8.6.22. The beginning of the seaboard on the two sides is, on the one side, Lechaion, and, on the other, Cenchreae, a village and a harbor distant about seventy stadia from Corinth. Now this latter they use for the trade from Asia, but Lechaion for that from Italy. Lechaion lies beneath the city, and does not contain many residences; but long walls about twelve stadia in length have been built on both sides of the road that leads to Lechaion. The shore that extends from here to Pagae in Megaris is washed by the Corinthian Gulf; it is concave, and with the shore on the other side, at Schoenus, which is near Cenchreae, it forms the Diolcus. In the interval between Lechaion and Pagae there used to be, in early times, the oracle of the Acraean Hera; and here, too, is Olmiae, the promontory that forms the gulf in which are situated Oinoe and Pagae, the latter a stronghold of the Megarians and Oinoe of the Corinthians. From Cenchreae one comes to Schoenus, where is the narrow part of the isthmus, I mean the Diolcus; and then one comes to Crommyonia. off this shore lie the Saronic and Eleusinian Gulfs, which in a way are the same, and border on the Hermionic Gulf. On the Isthmus is also the sanctuary of the Isthmian Poseidon, in the shade of a grove of pinetrees, where the Corinthians used to celebrate the Isthmian Games. Crommyon is a village in Corinthia, though in earlier times it was in Megaris; and in it is laid the scene of the myth of the Crommyonian sow, which, it is said, was the mother of the Calydonian Boar; and, according to tradition, the destruction of this sow was one of the labors of Theseus. Tenea, also, is in Corinthia, and in it is a sanctuary of the Teneatan Apollo; and it is said that most of the colonists who accompanied Archias, the leader of the colonists to Syracuse, set out from there, and that afterwards Tenea prospered more than the other settlements, and finally even had a government of its own, and, revolting from the Corinthians, joined the Romans, and endured after the destruction of Corinth. And mention is also made of an oracle that was given to a certain man from Asia, who enquired whether it was better to change his home to Corinth: Blest is Corinth, but Tenea for me. But in ignorance some pervert this as follows: but Tegea for me! And it is said that Polybus reared Oidipus here. And it seems, also, that there is a kinship between the peoples of Tenedos and Tenea, through Tennes the son of Cycnus, as Aristotle says; and the similarity in the worship of Apollo among the two peoples affords strong indications of such kinship.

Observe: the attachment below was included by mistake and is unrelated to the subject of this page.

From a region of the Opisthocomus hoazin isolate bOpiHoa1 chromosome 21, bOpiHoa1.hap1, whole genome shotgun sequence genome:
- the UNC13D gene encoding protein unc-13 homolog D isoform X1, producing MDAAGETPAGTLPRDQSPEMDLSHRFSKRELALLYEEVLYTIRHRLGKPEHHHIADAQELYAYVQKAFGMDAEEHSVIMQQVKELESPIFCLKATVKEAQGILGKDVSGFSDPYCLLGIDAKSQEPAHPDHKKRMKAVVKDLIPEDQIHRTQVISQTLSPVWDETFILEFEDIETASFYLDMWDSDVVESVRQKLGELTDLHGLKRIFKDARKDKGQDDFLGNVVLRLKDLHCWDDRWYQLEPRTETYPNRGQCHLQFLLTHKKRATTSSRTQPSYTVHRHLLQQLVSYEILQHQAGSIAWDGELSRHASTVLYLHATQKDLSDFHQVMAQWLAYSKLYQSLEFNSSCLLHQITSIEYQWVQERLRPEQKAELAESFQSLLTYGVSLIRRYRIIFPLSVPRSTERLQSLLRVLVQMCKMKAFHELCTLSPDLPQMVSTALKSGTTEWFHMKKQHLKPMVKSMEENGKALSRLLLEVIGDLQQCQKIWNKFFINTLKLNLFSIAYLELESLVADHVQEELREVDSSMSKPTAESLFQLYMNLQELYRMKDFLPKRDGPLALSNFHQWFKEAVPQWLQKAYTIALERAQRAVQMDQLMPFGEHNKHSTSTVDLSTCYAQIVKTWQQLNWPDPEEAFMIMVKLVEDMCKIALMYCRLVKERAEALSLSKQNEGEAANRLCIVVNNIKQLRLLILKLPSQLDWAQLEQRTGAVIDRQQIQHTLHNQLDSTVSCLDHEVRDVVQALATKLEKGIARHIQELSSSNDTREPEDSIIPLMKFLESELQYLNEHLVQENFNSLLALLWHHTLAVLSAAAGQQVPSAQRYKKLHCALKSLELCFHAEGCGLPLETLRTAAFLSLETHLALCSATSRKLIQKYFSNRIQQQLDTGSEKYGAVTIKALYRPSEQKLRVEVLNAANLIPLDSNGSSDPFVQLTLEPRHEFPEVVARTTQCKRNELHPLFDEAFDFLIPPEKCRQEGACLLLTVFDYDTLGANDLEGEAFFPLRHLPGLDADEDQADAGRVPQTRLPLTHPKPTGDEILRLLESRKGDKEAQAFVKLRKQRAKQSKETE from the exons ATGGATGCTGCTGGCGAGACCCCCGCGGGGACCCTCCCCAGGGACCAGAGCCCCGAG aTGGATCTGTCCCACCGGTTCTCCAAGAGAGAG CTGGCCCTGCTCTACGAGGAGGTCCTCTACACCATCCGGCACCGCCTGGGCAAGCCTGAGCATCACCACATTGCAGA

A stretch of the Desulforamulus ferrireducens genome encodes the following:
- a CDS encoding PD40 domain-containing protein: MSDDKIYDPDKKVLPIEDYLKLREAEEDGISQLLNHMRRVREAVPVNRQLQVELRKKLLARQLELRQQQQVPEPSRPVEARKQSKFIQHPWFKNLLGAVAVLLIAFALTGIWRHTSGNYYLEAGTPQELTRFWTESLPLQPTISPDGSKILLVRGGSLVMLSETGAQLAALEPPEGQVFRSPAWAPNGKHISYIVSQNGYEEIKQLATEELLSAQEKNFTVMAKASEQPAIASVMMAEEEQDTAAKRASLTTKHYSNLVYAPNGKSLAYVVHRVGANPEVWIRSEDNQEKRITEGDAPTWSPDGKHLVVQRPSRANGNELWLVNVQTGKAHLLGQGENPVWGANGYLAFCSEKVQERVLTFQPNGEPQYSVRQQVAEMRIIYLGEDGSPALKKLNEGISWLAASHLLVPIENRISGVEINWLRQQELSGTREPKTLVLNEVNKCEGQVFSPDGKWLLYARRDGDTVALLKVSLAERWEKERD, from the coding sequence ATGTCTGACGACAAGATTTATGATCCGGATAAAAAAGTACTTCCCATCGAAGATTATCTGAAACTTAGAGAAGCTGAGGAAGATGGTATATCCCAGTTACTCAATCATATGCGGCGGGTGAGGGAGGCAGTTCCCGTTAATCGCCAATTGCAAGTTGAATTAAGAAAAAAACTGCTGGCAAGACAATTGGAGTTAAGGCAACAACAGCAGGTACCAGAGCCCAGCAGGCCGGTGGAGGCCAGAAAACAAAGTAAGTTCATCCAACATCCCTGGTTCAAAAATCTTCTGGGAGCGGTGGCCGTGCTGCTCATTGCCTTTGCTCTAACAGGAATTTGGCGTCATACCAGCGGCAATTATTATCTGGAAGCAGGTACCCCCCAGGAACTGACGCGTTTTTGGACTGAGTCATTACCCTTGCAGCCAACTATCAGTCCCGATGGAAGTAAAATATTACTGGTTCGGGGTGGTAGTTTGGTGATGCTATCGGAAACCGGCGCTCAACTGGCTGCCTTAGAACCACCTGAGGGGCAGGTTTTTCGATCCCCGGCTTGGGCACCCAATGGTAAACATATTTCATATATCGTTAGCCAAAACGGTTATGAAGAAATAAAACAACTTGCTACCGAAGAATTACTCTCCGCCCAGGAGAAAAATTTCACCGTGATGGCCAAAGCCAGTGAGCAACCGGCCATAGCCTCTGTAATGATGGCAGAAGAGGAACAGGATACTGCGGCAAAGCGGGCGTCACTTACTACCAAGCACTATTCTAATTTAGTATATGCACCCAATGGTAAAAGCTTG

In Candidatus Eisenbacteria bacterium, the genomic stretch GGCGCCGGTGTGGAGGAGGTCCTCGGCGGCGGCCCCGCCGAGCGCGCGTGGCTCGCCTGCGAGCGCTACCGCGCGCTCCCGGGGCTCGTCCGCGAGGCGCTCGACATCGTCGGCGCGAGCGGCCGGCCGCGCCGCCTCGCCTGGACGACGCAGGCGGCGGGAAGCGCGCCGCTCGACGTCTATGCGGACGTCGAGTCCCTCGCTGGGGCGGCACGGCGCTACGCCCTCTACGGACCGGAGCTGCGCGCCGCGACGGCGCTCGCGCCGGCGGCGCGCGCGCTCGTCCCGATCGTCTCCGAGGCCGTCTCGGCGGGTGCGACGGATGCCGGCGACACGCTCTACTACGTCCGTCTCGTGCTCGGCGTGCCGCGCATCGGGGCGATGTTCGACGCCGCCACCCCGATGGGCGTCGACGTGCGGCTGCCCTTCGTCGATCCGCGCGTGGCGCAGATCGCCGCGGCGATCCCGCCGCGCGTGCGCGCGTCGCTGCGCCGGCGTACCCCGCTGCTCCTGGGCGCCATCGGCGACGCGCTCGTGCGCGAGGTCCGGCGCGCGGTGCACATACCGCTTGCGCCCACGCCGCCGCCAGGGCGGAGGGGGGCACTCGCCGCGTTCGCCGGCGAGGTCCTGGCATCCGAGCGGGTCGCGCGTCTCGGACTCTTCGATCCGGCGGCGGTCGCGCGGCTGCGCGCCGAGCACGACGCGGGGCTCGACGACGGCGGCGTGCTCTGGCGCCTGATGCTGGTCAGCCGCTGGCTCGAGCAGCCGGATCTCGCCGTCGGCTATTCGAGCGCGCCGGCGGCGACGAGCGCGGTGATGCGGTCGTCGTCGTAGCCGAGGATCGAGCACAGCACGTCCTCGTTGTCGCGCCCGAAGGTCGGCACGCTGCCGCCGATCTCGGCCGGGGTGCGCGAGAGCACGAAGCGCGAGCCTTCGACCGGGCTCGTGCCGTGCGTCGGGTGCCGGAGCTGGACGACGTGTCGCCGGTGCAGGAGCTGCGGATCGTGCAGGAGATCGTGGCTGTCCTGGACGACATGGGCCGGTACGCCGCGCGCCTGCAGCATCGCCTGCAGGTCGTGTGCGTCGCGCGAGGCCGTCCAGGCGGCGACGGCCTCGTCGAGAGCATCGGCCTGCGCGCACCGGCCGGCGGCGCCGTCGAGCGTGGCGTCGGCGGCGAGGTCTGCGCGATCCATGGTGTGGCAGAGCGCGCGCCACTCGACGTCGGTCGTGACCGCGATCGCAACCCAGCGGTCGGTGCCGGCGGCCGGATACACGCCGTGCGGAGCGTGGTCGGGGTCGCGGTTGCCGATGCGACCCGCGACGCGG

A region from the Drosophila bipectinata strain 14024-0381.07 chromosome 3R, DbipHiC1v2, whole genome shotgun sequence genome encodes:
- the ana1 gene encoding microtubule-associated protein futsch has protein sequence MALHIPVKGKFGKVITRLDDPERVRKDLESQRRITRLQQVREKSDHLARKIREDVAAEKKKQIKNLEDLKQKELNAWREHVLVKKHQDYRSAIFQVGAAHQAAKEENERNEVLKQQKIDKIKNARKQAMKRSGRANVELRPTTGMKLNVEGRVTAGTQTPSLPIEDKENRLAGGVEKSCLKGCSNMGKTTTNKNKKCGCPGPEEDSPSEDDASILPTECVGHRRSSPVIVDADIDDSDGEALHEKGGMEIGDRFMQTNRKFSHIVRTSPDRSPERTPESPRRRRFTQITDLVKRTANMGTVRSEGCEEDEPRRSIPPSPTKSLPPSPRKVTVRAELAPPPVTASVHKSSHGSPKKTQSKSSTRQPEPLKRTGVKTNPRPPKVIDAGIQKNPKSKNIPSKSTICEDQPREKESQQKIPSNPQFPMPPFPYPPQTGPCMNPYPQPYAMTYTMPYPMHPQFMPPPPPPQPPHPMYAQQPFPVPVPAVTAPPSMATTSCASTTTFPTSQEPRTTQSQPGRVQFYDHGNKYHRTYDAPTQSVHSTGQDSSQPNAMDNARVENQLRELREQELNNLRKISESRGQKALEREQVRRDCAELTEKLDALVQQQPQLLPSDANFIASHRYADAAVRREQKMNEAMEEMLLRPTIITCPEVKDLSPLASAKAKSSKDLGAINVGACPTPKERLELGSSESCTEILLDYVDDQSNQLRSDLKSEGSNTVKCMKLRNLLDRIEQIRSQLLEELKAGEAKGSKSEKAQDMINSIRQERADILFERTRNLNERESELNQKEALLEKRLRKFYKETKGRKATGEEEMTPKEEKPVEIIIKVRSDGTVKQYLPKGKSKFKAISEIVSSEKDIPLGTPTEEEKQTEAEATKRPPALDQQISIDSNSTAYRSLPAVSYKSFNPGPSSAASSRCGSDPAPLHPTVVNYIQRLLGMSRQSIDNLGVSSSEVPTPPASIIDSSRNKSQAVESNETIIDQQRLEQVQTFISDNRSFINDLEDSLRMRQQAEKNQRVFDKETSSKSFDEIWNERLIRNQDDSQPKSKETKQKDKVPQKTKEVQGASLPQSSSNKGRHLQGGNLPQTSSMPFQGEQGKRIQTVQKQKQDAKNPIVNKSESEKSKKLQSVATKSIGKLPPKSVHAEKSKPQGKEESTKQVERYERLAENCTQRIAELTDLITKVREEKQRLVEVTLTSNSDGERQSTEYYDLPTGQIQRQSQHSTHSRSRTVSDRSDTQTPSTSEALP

Subjects of this text:

subject book bibliographic info
aegeus Edmunds, Greek Myth (2021) 57
aegeus and medea Sommerstein and Torrance, Oaths and Swearing in Ancient Greece (2014) 25
aigeus Eidinow and Driediger-Murphy, Esther Eidinow, Ancient Divination and Experience (2019) 113
apollo Eidinow and Driediger-Murphy, Esther Eidinow, Ancient Divination and Experience (2019) 113
argo Edmunds, Greek Myth (2021) 57
athens Markantonatos, Brill's Companion to Euripides (2015) 69, 78
chance, in delphic divination Eidinow and Driediger-Murphy, Esther Eidinow, Ancient Divination and Experience (2019) 113